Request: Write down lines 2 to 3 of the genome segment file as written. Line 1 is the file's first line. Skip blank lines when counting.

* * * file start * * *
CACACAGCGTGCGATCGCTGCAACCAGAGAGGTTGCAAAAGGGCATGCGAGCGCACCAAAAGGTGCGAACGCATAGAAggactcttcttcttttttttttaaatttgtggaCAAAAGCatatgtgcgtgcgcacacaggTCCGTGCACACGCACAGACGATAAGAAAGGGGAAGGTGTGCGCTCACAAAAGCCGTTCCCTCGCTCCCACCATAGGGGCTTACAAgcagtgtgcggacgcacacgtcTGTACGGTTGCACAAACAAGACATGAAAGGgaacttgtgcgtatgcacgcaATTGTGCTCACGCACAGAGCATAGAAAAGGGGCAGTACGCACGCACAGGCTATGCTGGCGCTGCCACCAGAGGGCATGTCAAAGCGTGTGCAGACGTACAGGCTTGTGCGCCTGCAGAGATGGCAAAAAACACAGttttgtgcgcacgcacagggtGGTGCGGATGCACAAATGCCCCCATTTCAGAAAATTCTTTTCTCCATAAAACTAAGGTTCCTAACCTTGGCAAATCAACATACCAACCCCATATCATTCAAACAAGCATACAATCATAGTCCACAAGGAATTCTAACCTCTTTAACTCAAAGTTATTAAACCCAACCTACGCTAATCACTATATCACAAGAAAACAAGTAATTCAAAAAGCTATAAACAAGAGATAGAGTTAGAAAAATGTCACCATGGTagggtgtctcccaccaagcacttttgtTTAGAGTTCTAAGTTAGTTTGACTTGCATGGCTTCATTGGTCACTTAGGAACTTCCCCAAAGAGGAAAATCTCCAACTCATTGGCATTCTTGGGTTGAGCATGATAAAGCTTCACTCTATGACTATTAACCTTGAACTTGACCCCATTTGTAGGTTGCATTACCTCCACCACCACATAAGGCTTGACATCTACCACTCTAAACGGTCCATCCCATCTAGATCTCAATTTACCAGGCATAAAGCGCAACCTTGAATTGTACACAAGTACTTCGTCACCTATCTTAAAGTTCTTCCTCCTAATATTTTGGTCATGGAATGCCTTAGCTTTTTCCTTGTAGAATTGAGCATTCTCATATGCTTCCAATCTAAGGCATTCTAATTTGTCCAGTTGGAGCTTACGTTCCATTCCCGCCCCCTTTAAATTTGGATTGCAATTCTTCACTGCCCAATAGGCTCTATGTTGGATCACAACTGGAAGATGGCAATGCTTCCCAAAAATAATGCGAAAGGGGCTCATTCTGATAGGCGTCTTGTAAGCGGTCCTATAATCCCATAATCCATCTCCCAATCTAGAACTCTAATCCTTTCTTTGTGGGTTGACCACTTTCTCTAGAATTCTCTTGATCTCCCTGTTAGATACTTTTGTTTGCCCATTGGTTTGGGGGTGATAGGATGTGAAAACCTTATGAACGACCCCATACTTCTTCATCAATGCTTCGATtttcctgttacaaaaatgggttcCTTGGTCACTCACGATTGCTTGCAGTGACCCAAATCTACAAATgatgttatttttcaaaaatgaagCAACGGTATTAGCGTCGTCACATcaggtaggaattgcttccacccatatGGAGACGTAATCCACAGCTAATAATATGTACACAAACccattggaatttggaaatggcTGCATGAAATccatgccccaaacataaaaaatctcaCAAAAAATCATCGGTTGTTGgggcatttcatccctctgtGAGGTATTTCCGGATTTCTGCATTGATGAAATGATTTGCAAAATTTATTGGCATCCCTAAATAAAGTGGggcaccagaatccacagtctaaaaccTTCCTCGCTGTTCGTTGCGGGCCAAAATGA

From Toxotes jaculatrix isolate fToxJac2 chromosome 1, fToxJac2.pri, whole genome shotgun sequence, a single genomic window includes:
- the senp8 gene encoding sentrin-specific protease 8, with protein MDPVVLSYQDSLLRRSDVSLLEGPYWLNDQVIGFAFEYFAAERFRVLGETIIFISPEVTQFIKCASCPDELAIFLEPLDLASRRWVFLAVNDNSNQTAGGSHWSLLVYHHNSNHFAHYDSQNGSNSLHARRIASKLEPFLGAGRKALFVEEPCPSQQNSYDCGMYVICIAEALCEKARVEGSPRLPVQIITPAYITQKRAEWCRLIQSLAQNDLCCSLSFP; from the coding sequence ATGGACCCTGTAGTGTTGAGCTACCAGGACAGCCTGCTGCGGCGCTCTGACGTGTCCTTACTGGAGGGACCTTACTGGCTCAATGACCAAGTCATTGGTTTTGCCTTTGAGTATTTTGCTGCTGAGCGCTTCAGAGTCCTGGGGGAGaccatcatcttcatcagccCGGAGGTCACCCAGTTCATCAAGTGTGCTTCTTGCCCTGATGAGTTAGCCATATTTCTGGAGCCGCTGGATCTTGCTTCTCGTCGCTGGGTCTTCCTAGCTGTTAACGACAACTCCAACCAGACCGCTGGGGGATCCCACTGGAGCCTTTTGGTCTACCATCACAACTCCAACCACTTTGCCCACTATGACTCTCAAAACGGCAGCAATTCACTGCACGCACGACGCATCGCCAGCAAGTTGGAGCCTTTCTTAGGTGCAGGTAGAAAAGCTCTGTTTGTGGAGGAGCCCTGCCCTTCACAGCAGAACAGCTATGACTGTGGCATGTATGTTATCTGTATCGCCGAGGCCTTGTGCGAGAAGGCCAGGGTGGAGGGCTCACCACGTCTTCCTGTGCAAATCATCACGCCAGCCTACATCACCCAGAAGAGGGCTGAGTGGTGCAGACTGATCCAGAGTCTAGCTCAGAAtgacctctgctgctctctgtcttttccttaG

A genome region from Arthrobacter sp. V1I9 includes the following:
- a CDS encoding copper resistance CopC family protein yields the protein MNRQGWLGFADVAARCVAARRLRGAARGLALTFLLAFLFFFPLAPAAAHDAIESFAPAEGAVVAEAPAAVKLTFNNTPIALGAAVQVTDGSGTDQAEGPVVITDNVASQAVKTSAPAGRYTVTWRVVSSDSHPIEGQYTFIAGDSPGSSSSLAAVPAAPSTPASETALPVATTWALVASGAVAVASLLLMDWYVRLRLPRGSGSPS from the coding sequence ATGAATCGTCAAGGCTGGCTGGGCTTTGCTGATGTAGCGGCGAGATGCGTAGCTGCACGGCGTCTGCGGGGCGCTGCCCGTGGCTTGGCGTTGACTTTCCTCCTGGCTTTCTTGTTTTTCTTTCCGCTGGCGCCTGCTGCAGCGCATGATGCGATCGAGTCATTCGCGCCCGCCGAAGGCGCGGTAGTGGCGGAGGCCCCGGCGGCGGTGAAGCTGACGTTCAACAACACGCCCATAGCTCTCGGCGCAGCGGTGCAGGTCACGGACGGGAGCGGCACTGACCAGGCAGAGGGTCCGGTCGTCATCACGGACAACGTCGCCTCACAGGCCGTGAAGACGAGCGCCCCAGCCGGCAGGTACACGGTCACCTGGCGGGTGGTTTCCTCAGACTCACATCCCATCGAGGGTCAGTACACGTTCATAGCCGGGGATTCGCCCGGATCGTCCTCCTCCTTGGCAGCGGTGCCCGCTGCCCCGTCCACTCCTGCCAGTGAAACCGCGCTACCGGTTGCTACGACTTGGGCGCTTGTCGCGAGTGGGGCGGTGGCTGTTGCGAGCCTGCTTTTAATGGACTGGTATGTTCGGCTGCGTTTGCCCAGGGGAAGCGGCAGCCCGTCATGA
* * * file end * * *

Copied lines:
From Toxotes jaculatrix isolate fToxJac2 chromosome 1, fToxJac2.pri, whole genome shotgun sequence, a single genomic window includes:
- the senp8 gene encoding sentrin-specific protease 8, with protein MDPVVLSYQDSLLRRSDVSLLEGPYWLNDQVIGFAFEYFAAERFRVLGETIIFISPEVTQFIKCASCPDELAIFLEPLDLASRRWVFLAVNDNSNQTAGGSHWSLLVYHHNSNHFAHYDSQNGSNSLHARRIASKLEPFLGAGRKALFVEEPCPSQQNSYDCGMYVICIAEALCEKARVEGSPRLPVQIITPAYITQKRAEWCRLIQSLAQNDLCCSLSFP; from the coding sequence ATGGACCCTGTAGTGTTGAGCTACCAGGACAGCCTGCTGCGGCGCTCTGACGTGTCCTTACTGGAGGGACCTTACTGGCTCAATGACCAAGTCATTGGTTTTGCCTTTGAGTATTTTGCTGCTGAGCGCTTCAGAGTCCTGGGGGAGaccatcatcttcatcagccCGGAGGTCACCCAGTTCATCAAGTGTGCTTCTTGCCCTGATGAGTTAGCCATATTTCTGGAGCCGCTGGATCTTGCTTCTCGTCGCTGGGTCTTCCTAGCTGTTAACGACAACTCCAACCAGACCGCTGGGGGATCCCACTGGAGCCTTTTGGTCTACCATCACAACTCCAACCACTTTGCCCACTATGACTCTCAAAACGGCAGCAATTCACTGCACGCACGACGCATCGCCAGCAAGTTGGAGCCTTTCTTAGGTGCAGGTAGAAAAGCTCTGTTTGTGGAGGAGCCCTGCCCTTCACAGCAGAACAGCTATGACTGTGGCATGTATGTTATCTGTATCGCCGAGGCCTTGTGCGAGAAGGCCAGGGTGGAGGGCTCACCACGTCTTCCTGTGCAAATCATCACGCCAGCCTACATCACCCAGAAGAGGGCTGAGTGGTGCAGACTGATCCAGAGTCTAGCTCAGAAtgacctctgctgctctctgtcttttccttaG